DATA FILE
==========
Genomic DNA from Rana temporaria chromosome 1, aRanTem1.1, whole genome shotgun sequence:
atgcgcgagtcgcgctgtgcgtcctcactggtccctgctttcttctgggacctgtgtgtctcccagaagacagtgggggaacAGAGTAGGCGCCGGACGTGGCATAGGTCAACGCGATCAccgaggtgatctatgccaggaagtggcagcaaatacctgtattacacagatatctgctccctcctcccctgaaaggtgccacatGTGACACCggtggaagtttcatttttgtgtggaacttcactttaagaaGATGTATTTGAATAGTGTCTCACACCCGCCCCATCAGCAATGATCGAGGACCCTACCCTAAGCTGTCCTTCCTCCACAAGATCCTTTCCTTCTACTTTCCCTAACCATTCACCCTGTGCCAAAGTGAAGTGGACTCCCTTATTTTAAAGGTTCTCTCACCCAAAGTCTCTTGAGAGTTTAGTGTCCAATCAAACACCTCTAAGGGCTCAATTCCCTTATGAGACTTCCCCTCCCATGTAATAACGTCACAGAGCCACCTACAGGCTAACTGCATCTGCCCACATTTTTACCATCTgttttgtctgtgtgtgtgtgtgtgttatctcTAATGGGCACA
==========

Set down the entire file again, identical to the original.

Genomic DNA from Rana temporaria chromosome 1, aRanTem1.1, whole genome shotgun sequence:
atgcgcgagtcgcgctgtgcgtcctcactggtccctgctttcttctgggacctgtgtgtctcccagaagacagtgggggaacAGAGTAGGCGCCGGACGTGGCATAGGTCAACGCGATCAccgaggtgatctatgccaggaagtggcagcaaatacctgtattacacagatatctgctccctcctcccctgaaaggtgccacatGTGACACCggtggaagtttcatttttgtgtggaacttcactttaagaaGATGTATTTGAATAGTGTCTCACACCCGCCCCATCAGCAATGATCGAGGACCCTACCCTAAGCTGTCCTTCCTCCACAAGATCCTTTCCTTCTACTTTCCCTAACCATTCACCCTGTGCCAAAGTGAAGTGGACTCCCTTATTTTAAAGGTTCTCTCACCCAAAGTCTCTTGAGAGTTTAGTGTCCAATCAAACACCTCTAAGGGCTCAATTCCCTTATGAGACTTCCCCTCCCATGTAATAACGTCACAGAGCCACCTACAGGCTAACTGCATCTGCCCACATTTTTACCATCTgttttgtctgtgtgtgtgtgtgtgttatctcTAATGGGCACA